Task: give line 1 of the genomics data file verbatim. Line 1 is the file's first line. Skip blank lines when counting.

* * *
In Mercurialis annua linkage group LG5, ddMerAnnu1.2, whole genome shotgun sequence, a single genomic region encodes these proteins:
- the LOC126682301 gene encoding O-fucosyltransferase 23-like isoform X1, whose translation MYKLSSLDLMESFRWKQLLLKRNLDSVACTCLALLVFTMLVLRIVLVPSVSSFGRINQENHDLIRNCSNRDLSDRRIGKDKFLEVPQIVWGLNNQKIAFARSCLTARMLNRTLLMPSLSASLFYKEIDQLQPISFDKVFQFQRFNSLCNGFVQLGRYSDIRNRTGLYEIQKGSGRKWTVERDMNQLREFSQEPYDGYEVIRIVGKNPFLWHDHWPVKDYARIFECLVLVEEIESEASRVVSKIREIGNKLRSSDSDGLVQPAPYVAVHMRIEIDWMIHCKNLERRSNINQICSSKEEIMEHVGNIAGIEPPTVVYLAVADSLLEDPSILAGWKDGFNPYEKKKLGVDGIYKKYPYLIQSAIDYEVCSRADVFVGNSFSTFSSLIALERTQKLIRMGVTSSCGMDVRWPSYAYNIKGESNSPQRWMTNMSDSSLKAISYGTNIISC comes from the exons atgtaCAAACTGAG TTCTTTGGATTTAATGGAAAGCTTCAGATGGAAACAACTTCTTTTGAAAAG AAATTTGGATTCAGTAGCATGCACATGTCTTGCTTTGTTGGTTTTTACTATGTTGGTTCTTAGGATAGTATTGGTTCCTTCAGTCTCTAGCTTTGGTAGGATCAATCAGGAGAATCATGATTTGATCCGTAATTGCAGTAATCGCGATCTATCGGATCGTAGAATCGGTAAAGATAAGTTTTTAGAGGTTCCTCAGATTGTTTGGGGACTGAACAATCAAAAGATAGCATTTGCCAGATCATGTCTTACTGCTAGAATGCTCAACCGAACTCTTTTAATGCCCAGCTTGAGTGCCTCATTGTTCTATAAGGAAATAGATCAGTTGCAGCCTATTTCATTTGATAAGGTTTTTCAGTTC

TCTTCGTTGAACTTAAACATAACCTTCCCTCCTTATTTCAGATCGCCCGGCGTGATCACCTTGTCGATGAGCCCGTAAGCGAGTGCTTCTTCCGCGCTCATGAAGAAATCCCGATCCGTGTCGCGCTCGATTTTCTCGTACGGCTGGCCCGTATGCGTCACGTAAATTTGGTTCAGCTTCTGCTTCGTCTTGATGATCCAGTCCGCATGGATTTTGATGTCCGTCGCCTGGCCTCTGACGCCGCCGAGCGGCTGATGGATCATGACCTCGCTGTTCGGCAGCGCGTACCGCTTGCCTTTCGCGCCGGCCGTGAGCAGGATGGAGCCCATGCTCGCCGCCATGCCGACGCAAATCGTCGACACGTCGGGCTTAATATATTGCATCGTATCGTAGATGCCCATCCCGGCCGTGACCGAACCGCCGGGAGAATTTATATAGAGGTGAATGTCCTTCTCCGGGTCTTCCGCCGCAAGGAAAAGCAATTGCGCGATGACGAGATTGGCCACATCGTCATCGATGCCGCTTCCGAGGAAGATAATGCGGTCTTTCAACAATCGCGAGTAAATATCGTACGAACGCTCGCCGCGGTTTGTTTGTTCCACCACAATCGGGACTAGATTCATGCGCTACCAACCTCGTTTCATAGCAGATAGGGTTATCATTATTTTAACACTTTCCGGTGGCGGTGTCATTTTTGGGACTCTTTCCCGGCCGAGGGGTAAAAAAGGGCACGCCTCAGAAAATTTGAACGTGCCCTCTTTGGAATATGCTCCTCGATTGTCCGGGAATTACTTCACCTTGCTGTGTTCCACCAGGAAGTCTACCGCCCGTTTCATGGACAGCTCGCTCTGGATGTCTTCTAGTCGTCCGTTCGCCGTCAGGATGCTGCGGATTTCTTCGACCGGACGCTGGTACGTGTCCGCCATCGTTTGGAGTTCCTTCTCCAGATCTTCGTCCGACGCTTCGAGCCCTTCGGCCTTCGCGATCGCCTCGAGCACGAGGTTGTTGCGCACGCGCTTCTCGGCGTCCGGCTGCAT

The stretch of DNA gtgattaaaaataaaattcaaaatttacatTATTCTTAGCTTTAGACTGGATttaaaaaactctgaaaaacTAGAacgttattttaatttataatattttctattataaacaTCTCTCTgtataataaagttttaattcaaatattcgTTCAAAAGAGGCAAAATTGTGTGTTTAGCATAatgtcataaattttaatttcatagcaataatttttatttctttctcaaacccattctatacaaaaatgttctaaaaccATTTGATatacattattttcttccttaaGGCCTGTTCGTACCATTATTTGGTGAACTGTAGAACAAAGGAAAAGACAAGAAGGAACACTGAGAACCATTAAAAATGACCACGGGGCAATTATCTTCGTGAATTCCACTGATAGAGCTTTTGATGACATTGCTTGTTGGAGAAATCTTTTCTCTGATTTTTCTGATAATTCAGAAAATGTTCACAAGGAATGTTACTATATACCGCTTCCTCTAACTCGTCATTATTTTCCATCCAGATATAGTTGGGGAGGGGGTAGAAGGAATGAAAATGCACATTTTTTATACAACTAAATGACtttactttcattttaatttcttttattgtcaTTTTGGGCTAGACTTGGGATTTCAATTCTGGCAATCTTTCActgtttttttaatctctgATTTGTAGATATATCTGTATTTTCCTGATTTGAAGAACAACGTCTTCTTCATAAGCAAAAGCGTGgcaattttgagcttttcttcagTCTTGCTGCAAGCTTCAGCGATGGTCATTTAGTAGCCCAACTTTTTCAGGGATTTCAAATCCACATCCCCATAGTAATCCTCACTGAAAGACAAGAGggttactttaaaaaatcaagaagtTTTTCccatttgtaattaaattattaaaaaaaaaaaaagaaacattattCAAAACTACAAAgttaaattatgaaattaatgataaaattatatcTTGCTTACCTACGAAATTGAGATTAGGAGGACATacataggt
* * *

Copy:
In Mercurialis annua linkage group LG5, ddMerAnnu1.2, whole genome shotgun sequence, a single genomic region encodes these proteins: